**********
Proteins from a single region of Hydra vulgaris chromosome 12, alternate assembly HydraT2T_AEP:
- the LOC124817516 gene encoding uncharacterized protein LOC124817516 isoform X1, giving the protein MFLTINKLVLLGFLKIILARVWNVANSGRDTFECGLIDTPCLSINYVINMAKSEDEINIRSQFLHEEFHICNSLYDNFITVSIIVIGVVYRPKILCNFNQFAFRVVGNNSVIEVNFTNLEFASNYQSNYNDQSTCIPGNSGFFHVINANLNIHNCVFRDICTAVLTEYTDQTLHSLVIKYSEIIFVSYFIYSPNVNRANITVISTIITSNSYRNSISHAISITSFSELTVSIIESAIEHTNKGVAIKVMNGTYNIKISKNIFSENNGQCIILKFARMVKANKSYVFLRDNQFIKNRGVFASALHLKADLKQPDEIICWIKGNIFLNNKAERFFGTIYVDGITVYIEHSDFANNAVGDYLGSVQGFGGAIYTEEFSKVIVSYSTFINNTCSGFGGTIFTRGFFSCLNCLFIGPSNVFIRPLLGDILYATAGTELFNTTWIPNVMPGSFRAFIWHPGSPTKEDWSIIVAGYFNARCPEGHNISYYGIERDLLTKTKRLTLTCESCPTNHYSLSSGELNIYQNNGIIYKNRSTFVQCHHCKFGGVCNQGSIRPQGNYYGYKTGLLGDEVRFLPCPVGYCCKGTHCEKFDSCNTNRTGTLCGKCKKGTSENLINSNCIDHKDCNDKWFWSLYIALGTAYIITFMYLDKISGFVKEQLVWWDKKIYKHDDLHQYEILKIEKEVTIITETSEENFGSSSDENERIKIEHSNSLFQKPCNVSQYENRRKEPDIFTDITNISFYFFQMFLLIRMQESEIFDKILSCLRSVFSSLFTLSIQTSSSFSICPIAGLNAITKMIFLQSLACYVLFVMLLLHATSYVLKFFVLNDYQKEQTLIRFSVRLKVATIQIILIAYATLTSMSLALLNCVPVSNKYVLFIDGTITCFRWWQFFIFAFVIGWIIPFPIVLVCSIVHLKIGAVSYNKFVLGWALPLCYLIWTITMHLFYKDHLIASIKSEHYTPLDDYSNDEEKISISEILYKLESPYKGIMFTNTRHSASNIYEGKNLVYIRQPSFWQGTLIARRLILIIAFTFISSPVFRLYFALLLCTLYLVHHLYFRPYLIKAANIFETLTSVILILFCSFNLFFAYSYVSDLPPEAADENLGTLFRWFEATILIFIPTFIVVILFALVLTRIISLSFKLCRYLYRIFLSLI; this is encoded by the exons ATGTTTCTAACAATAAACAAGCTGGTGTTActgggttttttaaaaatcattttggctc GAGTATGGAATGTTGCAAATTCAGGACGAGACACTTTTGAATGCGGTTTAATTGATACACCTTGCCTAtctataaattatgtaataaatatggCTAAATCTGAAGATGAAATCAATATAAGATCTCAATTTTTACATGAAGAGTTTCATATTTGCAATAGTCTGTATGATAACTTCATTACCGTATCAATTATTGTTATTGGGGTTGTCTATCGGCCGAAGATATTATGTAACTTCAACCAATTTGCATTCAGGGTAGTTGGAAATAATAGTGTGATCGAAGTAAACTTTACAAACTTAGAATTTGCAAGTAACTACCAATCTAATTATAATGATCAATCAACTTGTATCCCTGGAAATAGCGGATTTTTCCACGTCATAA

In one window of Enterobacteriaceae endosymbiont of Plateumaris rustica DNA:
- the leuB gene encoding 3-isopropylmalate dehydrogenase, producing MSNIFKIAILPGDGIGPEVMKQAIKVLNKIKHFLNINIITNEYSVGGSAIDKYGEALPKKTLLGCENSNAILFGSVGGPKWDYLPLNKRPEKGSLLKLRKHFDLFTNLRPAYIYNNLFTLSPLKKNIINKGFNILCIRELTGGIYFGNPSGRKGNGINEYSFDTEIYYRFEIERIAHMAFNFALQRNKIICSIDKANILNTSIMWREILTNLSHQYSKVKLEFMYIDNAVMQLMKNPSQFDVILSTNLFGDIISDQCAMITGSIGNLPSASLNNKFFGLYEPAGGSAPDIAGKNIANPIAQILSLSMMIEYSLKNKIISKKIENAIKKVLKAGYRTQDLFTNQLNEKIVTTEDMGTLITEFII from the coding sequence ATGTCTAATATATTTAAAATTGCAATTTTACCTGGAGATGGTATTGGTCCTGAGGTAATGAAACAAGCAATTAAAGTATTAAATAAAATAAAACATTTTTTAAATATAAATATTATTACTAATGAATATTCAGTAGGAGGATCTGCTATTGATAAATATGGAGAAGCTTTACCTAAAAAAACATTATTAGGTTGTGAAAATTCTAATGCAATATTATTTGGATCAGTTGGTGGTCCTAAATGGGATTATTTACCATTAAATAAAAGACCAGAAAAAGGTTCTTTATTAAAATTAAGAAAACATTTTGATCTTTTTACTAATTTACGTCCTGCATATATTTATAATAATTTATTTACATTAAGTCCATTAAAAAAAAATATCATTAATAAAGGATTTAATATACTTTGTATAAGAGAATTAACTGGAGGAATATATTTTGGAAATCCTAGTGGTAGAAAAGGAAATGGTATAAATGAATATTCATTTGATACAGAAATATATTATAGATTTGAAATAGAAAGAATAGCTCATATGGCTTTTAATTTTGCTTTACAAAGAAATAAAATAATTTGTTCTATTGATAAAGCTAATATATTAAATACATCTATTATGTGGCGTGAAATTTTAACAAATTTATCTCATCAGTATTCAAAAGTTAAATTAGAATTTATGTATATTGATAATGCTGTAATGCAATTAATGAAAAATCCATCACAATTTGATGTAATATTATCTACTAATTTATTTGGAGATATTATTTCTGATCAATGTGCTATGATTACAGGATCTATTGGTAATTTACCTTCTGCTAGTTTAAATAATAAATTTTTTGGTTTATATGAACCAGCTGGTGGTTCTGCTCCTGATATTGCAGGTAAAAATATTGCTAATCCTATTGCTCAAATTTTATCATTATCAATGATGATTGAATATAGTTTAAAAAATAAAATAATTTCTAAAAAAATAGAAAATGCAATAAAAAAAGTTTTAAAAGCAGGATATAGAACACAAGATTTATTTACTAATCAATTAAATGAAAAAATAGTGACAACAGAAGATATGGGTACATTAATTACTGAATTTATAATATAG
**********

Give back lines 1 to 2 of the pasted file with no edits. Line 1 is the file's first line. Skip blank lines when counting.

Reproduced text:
Proteins from a single region of Hydra vulgaris chromosome 12, alternate assembly HydraT2T_AEP:
- the LOC124817516 gene encoding uncharacterized protein LOC124817516 isoform X1, giving the protein MFLTINKLVLLGFLKIILARVWNVANSGRDTFECGLIDTPCLSINYVINMAKSEDEINIRSQFLHEEFHICNSLYDNFITVSIIVIGVVYRPKILCNFNQFAFRVVGNNSVIEVNFTNLEFASNYQSNYNDQSTCIPGNSGFFHVINANLNIHNCVFRDICTAVLTEYTDQTLHSLVIKYSEIIFVSYFIYSPNVNRANITVISTIITSNSYRNSISHAISITSFSELTVSIIESAIEHTNKGVAIKVMNGTYNIKISKNIFSENNGQCIILKFARMVKANKSYVFLRDNQFIKNRGVFASALHLKADLKQPDEIICWIKGNIFLNNKAERFFGTIYVDGITVYIEHSDFANNAVGDYLGSVQGFGGAIYTEEFSKVIVSYSTFINNTCSGFGGTIFTRGFFSCLNCLFIGPSNVFIRPLLGDILYATAGTELFNTTWIPNVMPGSFRAFIWHPGSPTKEDWSIIVAGYFNARCPEGHNISYYGIERDLLTKTKRLTLTCESCPTNHYSLSSGELNIYQNNGIIYKNRSTFVQCHHCKFGGVCNQGSIRPQGNYYGYKTGLLGDEVRFLPCPVGYCCKGTHCEKFDSCNTNRTGTLCGKCKKGTSENLINSNCIDHKDCNDKWFWSLYIALGTAYIITFMYLDKISGFVKEQLVWWDKKIYKHDDLHQYEILKIEKEVTIITETSEENFGSSSDENERIKIEHSNSLFQKPCNVSQYENRRKEPDIFTDITNISFYFFQMFLLIRMQESEIFDKILSCLRSVFSSLFTLSIQTSSSFSICPIAGLNAITKMIFLQSLACYVLFVMLLLHATSYVLKFFVLNDYQKEQTLIRFSVRLKVATIQIILIAYATLTSMSLALLNCVPVSNKYVLFIDGTITCFRWWQFFIFAFVIGWIIPFPIVLVCSIVHLKIGAVSYNKFVLGWALPLCYLIWTITMHLFYKDHLIASIKSEHYTPLDDYSNDEEKISISEILYKLESPYKGIMFTNTRHSASNIYEGKNLVYIRQPSFWQGTLIARRLILIIAFTFISSPVFRLYFALLLCTLYLVHHLYFRPYLIKAANIFETLTSVILILFCSFNLFFAYSYVSDLPPEAADENLGTLFRWFEATILIFIPTFIVVILFALVLTRIISLSFKLCRYLYRIFLSLI; this is encoded by the exons ATGTTTCTAACAATAAACAAGCTGGTGTTActgggttttttaaaaatcattttggctc GAGTATGGAATGTTGCAAATTCAGGACGAGACACTTTTGAATGCGGTTTAATTGATACACCTTGCCTAtctataaattatgtaataaatatggCTAAATCTGAAGATGAAATCAATATAAGATCTCAATTTTTACATGAAGAGTTTCATATTTGCAATAGTCTGTATGATAACTTCATTACCGTATCAATTATTGTTATTGGGGTTGTCTATCGGCCGAAGATATTATGTAACTTCAACCAATTTGCATTCAGGGTAGTTGGAAATAATAGTGTGATCGAAGTAAACTTTACAAACTTAGAATTTGCAAGTAACTACCAATCTAATTATAATGATCAATCAACTTGTATCCCTGGAAATAGCGGATTTTTCCACGTCATAA